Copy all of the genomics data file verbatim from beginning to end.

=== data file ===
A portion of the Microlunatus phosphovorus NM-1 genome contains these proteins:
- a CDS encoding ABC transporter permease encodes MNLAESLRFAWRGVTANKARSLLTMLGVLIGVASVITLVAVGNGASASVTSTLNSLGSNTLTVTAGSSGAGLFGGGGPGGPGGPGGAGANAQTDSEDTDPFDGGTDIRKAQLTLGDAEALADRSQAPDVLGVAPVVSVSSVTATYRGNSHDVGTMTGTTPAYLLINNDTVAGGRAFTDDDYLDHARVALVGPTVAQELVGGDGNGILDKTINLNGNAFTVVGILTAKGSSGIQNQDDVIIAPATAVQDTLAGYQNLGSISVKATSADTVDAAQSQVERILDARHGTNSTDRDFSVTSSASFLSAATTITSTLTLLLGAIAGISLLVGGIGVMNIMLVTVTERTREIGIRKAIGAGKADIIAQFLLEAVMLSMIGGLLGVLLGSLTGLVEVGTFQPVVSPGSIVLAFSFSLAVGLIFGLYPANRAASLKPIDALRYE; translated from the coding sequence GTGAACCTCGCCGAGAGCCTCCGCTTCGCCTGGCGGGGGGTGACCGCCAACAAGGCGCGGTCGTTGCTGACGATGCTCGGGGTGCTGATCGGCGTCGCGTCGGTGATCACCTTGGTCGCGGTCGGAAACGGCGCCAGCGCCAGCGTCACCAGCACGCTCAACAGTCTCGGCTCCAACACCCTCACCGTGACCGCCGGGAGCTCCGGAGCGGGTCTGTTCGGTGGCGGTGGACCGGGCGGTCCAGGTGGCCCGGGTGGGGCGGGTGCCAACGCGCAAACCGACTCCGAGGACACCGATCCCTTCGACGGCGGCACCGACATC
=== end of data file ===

A portion of the Microlunatus phosphovorus NM-1 genome contains these proteins:
- a CDS encoding ABC transporter permease encodes MNLAESLRFAWRGVTANKARSLLTMLGVLIGVASVITLVAVGNGASASVTSTLNSLGSNTLTVTAGSSGAGLFGGGGPGGPGGPGGAGANAQTDSEDTDPFDGGTDIRKAQLTLGDAEALADRSQAPDVLGVAPVVSVSSVTATYRGNSHDVGTMTGTTPAYLLINNDTVAGGRAFTDDDYLDHARVALVGPTVAQELVGGDGNGILDKTINLNGNAFTVVGILTAKGSSGIQNQDDVIIAPATAVQDTLAGYQNLGSISVKATSADTVDAAQSQVERILDARHGTNSTDRDFSVTSSASFLSAATTITSTLTLLLGAIAGISLLVGGIGVMNIMLVTVTERTREIGIRKAIGAGKADIIAQFLLEAVMLSMIGGLLGVLLGSLTGLVEVGTFQPVVSPGSIVLAFSFSLAVGLIFGLYPANRAASLKPIDALRYE; translated from the coding sequence GTGAACCTCGCCGAGAGCCTCCGCTTCGCCTGGCGGGGGGTGACCGCCAACAAGGCGCGGTCGTTGCTGACGATGCTCGGGGTGCTGATCGGCGTCGCGTCGGTGATCACCTTGGTCGCGGTCGGAAACGGCGCCAGCGCCAGCGTCACCAGCACGCTCAACAGTCTCGGCTCCAACACCCTCACCGTGACCGCCGGGAGCTCCGGAGCGGGTCTGTTCGGTGGCGGTGGACCGGGCGGTCCAGGTGGCCCGGGTGGGGCGGGTGCCAACGCGCAAACCGACTCCGAGGACACCGATCCCTTCGACGGCGGCACCGACATC